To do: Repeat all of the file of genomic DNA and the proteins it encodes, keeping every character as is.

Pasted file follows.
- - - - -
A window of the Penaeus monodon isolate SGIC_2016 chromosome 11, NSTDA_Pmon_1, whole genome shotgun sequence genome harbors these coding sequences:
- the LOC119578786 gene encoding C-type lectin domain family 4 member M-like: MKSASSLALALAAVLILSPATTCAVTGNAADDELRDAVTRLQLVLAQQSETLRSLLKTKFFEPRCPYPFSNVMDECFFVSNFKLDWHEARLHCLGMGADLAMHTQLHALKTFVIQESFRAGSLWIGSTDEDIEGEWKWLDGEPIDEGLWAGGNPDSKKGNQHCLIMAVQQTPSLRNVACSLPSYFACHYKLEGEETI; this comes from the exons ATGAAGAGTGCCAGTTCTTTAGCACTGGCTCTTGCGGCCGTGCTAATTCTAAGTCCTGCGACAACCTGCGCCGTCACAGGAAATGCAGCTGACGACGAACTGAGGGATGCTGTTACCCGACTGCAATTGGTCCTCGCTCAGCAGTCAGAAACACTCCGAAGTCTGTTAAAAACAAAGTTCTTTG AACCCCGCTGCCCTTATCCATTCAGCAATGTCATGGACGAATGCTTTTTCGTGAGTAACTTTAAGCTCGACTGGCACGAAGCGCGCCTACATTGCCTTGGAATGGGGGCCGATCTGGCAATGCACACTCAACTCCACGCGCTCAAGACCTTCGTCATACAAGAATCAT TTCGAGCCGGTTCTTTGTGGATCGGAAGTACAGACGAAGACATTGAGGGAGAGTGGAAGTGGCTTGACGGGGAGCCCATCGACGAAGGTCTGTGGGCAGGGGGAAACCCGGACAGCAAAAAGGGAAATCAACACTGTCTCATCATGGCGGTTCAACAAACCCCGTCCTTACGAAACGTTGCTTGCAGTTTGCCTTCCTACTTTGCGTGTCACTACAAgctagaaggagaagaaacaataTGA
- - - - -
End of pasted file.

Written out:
A window of the Penaeus monodon isolate SGIC_2016 chromosome 11, NSTDA_Pmon_1, whole genome shotgun sequence genome harbors these coding sequences:
- the LOC119578786 gene encoding C-type lectin domain family 4 member M-like: MKSASSLALALAAVLILSPATTCAVTGNAADDELRDAVTRLQLVLAQQSETLRSLLKTKFFEPRCPYPFSNVMDECFFVSNFKLDWHEARLHCLGMGADLAMHTQLHALKTFVIQESFRAGSLWIGSTDEDIEGEWKWLDGEPIDEGLWAGGNPDSKKGNQHCLIMAVQQTPSLRNVACSLPSYFACHYKLEGEETI; this comes from the exons ATGAAGAGTGCCAGTTCTTTAGCACTGGCTCTTGCGGCCGTGCTAATTCTAAGTCCTGCGACAACCTGCGCCGTCACAGGAAATGCAGCTGACGACGAACTGAGGGATGCTGTTACCCGACTGCAATTGGTCCTCGCTCAGCAGTCAGAAACACTCCGAAGTCTGTTAAAAACAAAGTTCTTTG AACCCCGCTGCCCTTATCCATTCAGCAATGTCATGGACGAATGCTTTTTCGTGAGTAACTTTAAGCTCGACTGGCACGAAGCGCGCCTACATTGCCTTGGAATGGGGGCCGATCTGGCAATGCACACTCAACTCCACGCGCTCAAGACCTTCGTCATACAAGAATCAT TTCGAGCCGGTTCTTTGTGGATCGGAAGTACAGACGAAGACATTGAGGGAGAGTGGAAGTGGCTTGACGGGGAGCCCATCGACGAAGGTCTGTGGGCAGGGGGAAACCCGGACAGCAAAAAGGGAAATCAACACTGTCTCATCATGGCGGTTCAACAAACCCCGTCCTTACGAAACGTTGCTTGCAGTTTGCCTTCCTACTTTGCGTGTCACTACAAgctagaaggagaagaaacaataTGA